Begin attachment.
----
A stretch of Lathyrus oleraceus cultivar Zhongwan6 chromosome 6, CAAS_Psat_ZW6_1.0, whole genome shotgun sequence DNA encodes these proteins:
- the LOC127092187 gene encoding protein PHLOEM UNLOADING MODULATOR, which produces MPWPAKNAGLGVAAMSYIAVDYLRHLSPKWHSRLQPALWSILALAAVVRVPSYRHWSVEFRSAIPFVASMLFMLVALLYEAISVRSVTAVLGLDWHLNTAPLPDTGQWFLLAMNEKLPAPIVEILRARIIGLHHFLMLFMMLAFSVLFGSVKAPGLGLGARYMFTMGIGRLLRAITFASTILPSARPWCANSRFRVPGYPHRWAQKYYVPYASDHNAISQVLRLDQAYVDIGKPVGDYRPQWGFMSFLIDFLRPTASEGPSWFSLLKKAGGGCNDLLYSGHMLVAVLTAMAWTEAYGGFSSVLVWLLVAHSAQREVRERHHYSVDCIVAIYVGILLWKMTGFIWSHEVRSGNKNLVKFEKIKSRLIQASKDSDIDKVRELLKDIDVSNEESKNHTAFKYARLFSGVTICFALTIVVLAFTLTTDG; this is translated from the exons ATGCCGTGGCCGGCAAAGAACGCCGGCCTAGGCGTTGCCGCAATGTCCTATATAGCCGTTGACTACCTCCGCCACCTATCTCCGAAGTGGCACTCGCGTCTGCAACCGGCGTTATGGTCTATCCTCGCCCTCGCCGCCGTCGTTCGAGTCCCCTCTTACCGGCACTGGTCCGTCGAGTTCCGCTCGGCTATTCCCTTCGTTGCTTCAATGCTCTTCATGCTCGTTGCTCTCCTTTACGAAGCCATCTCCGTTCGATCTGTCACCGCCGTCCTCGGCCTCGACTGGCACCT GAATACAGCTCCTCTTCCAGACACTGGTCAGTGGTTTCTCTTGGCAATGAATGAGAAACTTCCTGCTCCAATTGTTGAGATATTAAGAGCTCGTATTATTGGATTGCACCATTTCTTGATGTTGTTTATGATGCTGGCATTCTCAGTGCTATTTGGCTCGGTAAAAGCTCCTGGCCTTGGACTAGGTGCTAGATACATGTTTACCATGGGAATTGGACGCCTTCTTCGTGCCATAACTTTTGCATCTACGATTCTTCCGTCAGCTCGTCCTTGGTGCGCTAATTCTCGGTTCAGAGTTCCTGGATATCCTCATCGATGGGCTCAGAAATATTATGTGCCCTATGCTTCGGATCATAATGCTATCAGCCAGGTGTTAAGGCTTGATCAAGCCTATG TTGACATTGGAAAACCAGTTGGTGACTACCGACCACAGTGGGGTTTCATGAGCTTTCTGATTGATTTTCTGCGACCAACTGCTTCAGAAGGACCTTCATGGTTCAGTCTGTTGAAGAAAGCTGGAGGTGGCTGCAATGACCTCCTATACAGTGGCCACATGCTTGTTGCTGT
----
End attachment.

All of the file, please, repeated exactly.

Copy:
A stretch of Lathyrus oleraceus cultivar Zhongwan6 chromosome 6, CAAS_Psat_ZW6_1.0, whole genome shotgun sequence DNA encodes these proteins:
- the LOC127092187 gene encoding protein PHLOEM UNLOADING MODULATOR, which produces MPWPAKNAGLGVAAMSYIAVDYLRHLSPKWHSRLQPALWSILALAAVVRVPSYRHWSVEFRSAIPFVASMLFMLVALLYEAISVRSVTAVLGLDWHLNTAPLPDTGQWFLLAMNEKLPAPIVEILRARIIGLHHFLMLFMMLAFSVLFGSVKAPGLGLGARYMFTMGIGRLLRAITFASTILPSARPWCANSRFRVPGYPHRWAQKYYVPYASDHNAISQVLRLDQAYVDIGKPVGDYRPQWGFMSFLIDFLRPTASEGPSWFSLLKKAGGGCNDLLYSGHMLVAVLTAMAWTEAYGGFSSVLVWLLVAHSAQREVRERHHYSVDCIVAIYVGILLWKMTGFIWSHEVRSGNKNLVKFEKIKSRLIQASKDSDIDKVRELLKDIDVSNEESKNHTAFKYARLFSGVTICFALTIVVLAFTLTTDG; this is translated from the exons ATGCCGTGGCCGGCAAAGAACGCCGGCCTAGGCGTTGCCGCAATGTCCTATATAGCCGTTGACTACCTCCGCCACCTATCTCCGAAGTGGCACTCGCGTCTGCAACCGGCGTTATGGTCTATCCTCGCCCTCGCCGCCGTCGTTCGAGTCCCCTCTTACCGGCACTGGTCCGTCGAGTTCCGCTCGGCTATTCCCTTCGTTGCTTCAATGCTCTTCATGCTCGTTGCTCTCCTTTACGAAGCCATCTCCGTTCGATCTGTCACCGCCGTCCTCGGCCTCGACTGGCACCT GAATACAGCTCCTCTTCCAGACACTGGTCAGTGGTTTCTCTTGGCAATGAATGAGAAACTTCCTGCTCCAATTGTTGAGATATTAAGAGCTCGTATTATTGGATTGCACCATTTCTTGATGTTGTTTATGATGCTGGCATTCTCAGTGCTATTTGGCTCGGTAAAAGCTCCTGGCCTTGGACTAGGTGCTAGATACATGTTTACCATGGGAATTGGACGCCTTCTTCGTGCCATAACTTTTGCATCTACGATTCTTCCGTCAGCTCGTCCTTGGTGCGCTAATTCTCGGTTCAGAGTTCCTGGATATCCTCATCGATGGGCTCAGAAATATTATGTGCCCTATGCTTCGGATCATAATGCTATCAGCCAGGTGTTAAGGCTTGATCAAGCCTATG TTGACATTGGAAAACCAGTTGGTGACTACCGACCACAGTGGGGTTTCATGAGCTTTCTGATTGATTTTCTGCGACCAACTGCTTCAGAAGGACCTTCATGGTTCAGTCTGTTGAAGAAAGCTGGAGGTGGCTGCAATGACCTCCTATACAGTGGCCACATGCTTGTTGCTGT